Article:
Summary (Magill's Literary Annual 1991-2005)
There is little dispute any more over the status of Ernest Hemingway as a novelist. Except for a small group of theorists, largely those whose critical bent is toward radical feminism, the consensus of contemporary scholars is that Hemingway ranks with William Faulkner and E Scott Fitzgerald as one of the major voices in American fiction of the first half of the twentieth century. His novels continue to be reprinted and sold to large audiences of “general readers.” The Sun Also Rises (1926), A Farewell to Arms (1929), For Whom the Bell Tolls (1940), and The Old Man and the Sea (1952) continue to appear on high school and college syllabi in American literature courses and in freshman composition classes. Further, his reputation as a short-story writer equals, perhaps even exceeds, that of his fame as a novelist. Tales such as “The Short Happy Life of Francis Macomber,” “The Snows of Kilimanjaro,” “The Killers,” and “Hills Like White Elephants” are among the most studied works of short fiction in American educational circles.
Hemingway’s nonfiction writings, however, have not received similar acclaim. Only an occasional article has appeared over the decades since Hemingway published his first book-length work of nonfiction in 1932. Most scholars who have written monographs on Hemingway tend to concentrate almost exclusively on his fiction, passing over his nonfiction works in silence or offering merely cursory notice of their existence. Some have gone so far as to categorize Hemingway’s excursions into the realm of the essay and the various other forms of true-to-life writing in which he periodically engaged as simply unfortunate mistakes, a collective waste of time for a man whose metier was clearly the world of imaginative literature. There has been, even among many of Hemingway’s most ardent admirers, a feeling that “Papa” Hemingway was simply capitalizing on his talents to turn out “journalism” with relative ease in order to finance his insatiable desire to live the good life in exotic parts of the world.
Ronald Weber’s critical study, one of the few to pay extended attention to all of Hemingway’s major nonfiction, attempts to give a more balanced view of books such as Death in the Afternoon (1932) and Green Hills of Africa (1935) and to explain some of the difficulties inherent in studying the three major works of nonfiction that Hemingway left unfinished at his death. Weber considers Hemingway “a nonfiction writer only in a special sense,” who shaped his material “into a personal blend of fact and fiction that rigorous practitioners of the discipline of fact would find, to say the least, questionable.” Weber believes that, in his book-length nonfiction, Hemingway was attempting to rise above mere journalistic reporting to create works of lasting value. His thesis is simple, and clearcut: Hemingway’s nonfiction, “principally the five book-length efforts,…occupied a large part of his career and deserves more close and undivided attention than it has hitherto received.”Hemingway’s Art of Non-Fiction fulfills that role. Surprisingly, Weber is less concerned with the “literary talk” that has garnered the attention of many earlier critics, who often latch onto Hemingway’s comments about modern writing’s literary heritage as the only valuable parts of otherwise self-indulgent efforts. Instead, he focuses on the subjects of the works, which he suggests Hemingway intended his readers to do. Unlike so many who have preceded him in critiquing Hemingway’s nonfiction, Weber does not find the overbearing presence of the author himself a defect in these works. On the contrary, he believes that, in the best of the nonfiction, Hemingway’s main point is “to provide the reader with a subject, though never one detached from the energizing presence of self.”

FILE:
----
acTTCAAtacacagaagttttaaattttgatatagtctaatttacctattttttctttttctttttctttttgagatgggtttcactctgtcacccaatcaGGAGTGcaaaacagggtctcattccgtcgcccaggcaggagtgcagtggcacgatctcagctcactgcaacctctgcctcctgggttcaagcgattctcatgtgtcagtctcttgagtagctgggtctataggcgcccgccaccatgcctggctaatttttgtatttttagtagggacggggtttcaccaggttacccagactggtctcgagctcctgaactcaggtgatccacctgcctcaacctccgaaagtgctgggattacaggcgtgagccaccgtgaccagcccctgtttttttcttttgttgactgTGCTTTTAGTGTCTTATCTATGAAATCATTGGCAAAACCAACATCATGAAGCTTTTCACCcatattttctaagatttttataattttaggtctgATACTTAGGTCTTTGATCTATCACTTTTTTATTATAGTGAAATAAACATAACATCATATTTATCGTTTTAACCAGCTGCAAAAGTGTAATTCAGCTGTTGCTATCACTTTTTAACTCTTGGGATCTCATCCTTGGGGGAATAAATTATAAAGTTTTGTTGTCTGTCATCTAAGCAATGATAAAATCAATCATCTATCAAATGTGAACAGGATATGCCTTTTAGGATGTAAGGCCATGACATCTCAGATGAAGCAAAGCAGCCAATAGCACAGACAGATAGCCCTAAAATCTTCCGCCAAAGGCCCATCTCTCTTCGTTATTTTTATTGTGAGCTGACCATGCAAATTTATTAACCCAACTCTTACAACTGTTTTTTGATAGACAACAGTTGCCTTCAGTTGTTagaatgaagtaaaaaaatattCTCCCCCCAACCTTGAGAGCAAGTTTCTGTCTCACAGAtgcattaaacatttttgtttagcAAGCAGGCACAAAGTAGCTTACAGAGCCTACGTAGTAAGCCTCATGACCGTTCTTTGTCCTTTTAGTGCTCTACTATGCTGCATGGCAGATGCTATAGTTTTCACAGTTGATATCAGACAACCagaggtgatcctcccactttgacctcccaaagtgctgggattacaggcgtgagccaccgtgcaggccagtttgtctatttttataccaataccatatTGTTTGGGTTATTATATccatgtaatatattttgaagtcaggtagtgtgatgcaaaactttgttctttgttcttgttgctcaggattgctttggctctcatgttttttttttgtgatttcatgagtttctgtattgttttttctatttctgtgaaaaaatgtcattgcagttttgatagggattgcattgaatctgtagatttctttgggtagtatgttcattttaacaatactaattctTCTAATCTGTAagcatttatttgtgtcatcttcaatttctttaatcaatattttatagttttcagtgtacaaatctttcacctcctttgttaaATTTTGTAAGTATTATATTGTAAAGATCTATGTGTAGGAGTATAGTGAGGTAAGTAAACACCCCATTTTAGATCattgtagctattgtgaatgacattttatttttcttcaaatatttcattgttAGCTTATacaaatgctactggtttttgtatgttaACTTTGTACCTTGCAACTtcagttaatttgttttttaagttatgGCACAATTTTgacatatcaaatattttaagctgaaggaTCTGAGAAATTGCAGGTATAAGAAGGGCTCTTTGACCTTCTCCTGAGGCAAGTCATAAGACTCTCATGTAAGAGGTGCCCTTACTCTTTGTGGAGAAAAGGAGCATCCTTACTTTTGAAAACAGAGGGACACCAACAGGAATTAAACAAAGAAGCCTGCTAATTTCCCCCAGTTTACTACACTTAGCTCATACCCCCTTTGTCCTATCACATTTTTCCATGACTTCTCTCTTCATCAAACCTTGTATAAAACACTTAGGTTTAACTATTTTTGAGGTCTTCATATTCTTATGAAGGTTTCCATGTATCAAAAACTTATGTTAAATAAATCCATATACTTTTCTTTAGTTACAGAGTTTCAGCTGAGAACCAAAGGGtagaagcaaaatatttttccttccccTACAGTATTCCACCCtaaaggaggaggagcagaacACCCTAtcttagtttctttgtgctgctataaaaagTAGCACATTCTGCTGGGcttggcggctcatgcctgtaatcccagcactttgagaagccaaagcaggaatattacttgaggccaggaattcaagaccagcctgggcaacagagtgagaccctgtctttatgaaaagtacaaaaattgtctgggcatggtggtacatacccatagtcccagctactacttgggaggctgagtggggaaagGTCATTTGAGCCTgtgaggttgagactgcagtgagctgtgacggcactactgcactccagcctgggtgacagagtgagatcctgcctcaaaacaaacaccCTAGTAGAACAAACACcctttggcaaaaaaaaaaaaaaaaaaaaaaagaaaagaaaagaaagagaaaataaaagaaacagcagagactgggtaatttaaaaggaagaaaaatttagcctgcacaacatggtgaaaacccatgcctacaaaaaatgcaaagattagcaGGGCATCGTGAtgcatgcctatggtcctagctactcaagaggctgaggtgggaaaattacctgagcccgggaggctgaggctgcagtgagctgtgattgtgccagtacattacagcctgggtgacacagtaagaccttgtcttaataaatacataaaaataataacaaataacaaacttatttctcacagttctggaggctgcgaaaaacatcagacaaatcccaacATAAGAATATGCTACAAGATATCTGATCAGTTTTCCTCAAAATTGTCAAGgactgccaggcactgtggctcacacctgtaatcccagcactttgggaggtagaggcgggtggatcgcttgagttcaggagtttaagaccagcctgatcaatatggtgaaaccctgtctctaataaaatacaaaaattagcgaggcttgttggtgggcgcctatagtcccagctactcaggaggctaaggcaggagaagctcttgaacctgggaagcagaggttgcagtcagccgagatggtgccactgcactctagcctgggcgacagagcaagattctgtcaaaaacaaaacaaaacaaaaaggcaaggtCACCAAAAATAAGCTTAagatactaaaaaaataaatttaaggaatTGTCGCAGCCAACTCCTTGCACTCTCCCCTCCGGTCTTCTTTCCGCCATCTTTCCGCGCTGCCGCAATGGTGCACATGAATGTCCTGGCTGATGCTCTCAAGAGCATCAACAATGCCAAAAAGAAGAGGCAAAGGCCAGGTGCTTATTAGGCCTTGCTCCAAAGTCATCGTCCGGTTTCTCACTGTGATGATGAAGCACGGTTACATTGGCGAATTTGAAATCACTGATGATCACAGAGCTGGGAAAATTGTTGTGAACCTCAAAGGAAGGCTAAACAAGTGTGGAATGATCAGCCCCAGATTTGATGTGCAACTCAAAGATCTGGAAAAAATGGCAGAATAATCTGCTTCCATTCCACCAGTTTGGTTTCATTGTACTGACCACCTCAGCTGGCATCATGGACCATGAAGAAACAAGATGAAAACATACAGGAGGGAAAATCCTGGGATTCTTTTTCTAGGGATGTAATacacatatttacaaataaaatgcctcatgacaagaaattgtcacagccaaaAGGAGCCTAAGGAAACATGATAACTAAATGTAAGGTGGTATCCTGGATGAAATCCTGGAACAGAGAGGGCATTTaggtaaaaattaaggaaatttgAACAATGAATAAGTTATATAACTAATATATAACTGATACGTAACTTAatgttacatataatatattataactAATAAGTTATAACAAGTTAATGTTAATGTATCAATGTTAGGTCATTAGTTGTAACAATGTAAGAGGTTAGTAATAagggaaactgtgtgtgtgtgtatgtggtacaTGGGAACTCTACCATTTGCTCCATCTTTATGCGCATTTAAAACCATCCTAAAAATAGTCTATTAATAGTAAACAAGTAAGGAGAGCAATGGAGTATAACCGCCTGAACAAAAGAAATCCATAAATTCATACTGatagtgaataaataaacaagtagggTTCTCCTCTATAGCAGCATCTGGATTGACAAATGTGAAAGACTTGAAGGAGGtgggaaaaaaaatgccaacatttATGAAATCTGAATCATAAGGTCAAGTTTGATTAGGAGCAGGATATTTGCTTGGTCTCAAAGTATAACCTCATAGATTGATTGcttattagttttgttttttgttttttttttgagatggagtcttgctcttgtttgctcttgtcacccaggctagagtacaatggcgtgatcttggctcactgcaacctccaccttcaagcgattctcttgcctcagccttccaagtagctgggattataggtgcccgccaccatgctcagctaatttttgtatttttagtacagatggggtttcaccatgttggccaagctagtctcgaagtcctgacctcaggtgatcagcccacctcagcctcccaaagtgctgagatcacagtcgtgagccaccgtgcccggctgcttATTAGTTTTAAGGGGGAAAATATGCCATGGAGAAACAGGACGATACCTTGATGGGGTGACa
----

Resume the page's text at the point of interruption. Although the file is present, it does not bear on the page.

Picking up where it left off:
Weber organizes his text into six chapters, devoting an initial chapter to an analysis of Hemingway’s early work as a journalist, then concentrating each of the remaining chapters on one...
(The entire section is 1670 words.)
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